British Prime Minister Theresa May on Monday vowed to stick to her party’s pledge to cut the migration figures down to “tens of thousands”, evoking a strong reaction from Liberal Democrats who warned that her tough stand will damage ties with countries like India.
The Prime Minister said it was important to hit this target given the pressure immigration had put on public services and those on lower incomes.
The pledge to bring immigration below 100,000 will form part of her Conservative Party’s manifesto for the June 8 general election.
“I think that it is important that we do say and continue to say that we do want to bring migration to sustainable levels. We believe that is the tens of thousands,” May said.
“Once we leave the EU, we will of course have the opportunity to ensure we have control of our borders. We will be able to establish our rules for people coming from the EU. That is a part of the picture we have not been able to control before,” she said.
Net migration, which is the difference between the number of people arriving into and leaving the country, stands at around 273,000 in the UK and the Tories have repeatedly missed their target of cutting that down to tens of thousands since it was announced in the general election in 2010 and then repeated in 2015.
There was widespread speculation over whether May would renew the pledge for this election and she chose to use Brexit as the reason to hold on to what has been described by Opposition parties as an “artificial” target which is impossible to meet.
Liberal Democrat party attacked the ruling Conservative party for its stance. The party’s shadow home secretary, Brian Paddick, said May’s stand on the issue will damage ties with countries like India.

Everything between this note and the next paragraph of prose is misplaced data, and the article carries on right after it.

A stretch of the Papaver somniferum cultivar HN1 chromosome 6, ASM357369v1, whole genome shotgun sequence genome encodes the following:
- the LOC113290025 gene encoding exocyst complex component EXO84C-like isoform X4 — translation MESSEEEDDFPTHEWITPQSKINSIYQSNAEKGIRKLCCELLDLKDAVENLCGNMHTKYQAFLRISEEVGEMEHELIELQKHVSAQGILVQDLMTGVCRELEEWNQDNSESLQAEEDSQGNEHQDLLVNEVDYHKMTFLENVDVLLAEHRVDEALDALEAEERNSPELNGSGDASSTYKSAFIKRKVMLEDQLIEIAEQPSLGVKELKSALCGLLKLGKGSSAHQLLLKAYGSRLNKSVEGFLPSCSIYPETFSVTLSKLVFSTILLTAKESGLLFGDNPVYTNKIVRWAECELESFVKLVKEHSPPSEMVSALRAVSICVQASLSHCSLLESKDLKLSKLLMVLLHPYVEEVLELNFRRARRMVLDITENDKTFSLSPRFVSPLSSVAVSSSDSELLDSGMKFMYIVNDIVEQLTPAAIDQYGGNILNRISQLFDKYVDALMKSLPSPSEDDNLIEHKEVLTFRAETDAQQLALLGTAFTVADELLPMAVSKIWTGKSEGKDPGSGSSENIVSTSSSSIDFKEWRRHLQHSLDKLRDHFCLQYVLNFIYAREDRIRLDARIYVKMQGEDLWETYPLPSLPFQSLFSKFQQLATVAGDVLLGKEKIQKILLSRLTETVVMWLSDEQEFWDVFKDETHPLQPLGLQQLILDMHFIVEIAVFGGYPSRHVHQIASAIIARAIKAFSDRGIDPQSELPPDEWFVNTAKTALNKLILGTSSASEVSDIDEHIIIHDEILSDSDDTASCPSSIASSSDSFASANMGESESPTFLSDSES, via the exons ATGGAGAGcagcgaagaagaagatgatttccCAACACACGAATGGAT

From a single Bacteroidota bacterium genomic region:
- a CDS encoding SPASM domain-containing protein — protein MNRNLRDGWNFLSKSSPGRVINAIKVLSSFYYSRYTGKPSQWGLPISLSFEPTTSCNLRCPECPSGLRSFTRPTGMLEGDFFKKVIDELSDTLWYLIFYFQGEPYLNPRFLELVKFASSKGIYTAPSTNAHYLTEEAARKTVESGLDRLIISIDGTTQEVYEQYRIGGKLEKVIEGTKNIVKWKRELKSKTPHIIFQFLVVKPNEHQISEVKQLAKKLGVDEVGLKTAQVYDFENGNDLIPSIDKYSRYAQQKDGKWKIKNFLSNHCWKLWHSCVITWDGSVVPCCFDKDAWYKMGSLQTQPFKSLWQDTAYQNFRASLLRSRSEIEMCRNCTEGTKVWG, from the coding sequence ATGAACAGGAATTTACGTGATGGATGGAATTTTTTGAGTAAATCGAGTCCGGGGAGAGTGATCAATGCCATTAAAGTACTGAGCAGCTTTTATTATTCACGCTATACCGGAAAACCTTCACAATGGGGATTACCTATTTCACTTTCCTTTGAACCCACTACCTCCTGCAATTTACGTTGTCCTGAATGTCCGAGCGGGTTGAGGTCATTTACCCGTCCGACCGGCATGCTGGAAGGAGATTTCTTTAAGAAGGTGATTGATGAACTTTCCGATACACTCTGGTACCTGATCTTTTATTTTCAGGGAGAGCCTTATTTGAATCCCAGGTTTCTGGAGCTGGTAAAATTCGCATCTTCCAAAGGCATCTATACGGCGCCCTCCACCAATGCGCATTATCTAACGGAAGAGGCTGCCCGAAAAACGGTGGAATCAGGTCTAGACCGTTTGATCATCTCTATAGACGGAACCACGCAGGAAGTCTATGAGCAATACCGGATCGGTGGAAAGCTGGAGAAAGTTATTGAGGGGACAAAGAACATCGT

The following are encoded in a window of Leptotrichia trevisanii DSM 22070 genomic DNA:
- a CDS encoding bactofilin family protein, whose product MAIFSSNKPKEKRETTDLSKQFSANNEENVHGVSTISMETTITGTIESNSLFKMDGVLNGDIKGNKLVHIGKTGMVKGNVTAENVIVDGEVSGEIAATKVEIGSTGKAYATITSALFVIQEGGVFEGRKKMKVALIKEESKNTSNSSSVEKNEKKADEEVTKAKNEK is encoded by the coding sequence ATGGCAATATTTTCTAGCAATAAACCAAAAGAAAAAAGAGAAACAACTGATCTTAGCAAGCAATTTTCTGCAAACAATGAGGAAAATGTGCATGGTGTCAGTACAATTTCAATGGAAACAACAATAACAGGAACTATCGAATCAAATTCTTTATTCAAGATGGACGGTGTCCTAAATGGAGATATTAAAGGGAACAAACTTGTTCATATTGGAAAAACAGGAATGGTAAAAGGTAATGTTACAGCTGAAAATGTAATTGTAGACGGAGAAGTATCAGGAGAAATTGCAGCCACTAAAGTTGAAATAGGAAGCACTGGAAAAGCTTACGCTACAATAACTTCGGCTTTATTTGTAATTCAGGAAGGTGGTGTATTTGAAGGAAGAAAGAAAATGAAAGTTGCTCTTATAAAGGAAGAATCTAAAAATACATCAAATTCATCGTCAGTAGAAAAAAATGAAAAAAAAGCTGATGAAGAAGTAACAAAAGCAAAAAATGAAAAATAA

“The leave campaign, many members of which are now in the Cabinet, made a clear commitment during the referendum campaign to lift visa restrictions on people from India and other Commonwealth countries, it is now clear that this is another leave lie,” Paddick said.
“Britain’s Asian communities are realising that these complacent, divisive and Brexit-style parties do not represent them and our increase of the vote to 18 per cent in last week’s local election demonstrates the Liberal Democrats are making significant inroads with voters up and down the country, including many Asian voters,” he said.
Immigration is expected to be among one of the central issues in the campaign for the June 8 general election, with a related focus on Brexit.
The ruling Conservatives have promised new migration controls after the UK leaves the EU, when freedom of movement rules will no longer apply, but they have yet to set out the precise model they would adopt.
However, until the Brexit deal is finalised, any Conservative-led government in the UK is likely to continue tightening immigration norms for non-EU nationals from countries like India.
“India is a key strategic partner for the United Kingdom and the British-Indian community contribute so much to our country. Liberal Democrat immigration policies will therefore seek to maximise the economic, cultural and social benefit of these relationships and welcome immigration as a blessing, not a curse,” said Lib Dem leader Tim Farron.
Under former Prime Minister David Cameron, the level of net migration rose to a record 330,000, but May, then as home secretary in charge of immigration, refused to abandon the tens of thousands target.
Labour party MP Chuka Umunna, who is standing for re- election in the London constituency of Streatham, said keeping the target would be “foolish”.
He tweeted: “The Tories persist in a migration target they’ve never met and are unlikely ever to achieve. Just drop it.”
Meanwhile, the far-right and anti-immigration UK Independence Party (UKIP) outlined its own “one in, one out” immigration policy for the polls, which it claims will see the number of people coming to the UK cut from 600,000 a year to 300,000 a year, over five years.
Opposition Labour said it will unveil its own immigration policy next week.
The increasingly tightening immigration policies of the Tory-led UK government have already seen a major decline in figures of foreign students from countries like India coming to study at UK universities.
“International students are good for London and good for the UK. They are indispensable for our universities, said Jessica Cole, head of policy at the Russell Group of top universities, as a warning against any further drop in numbers.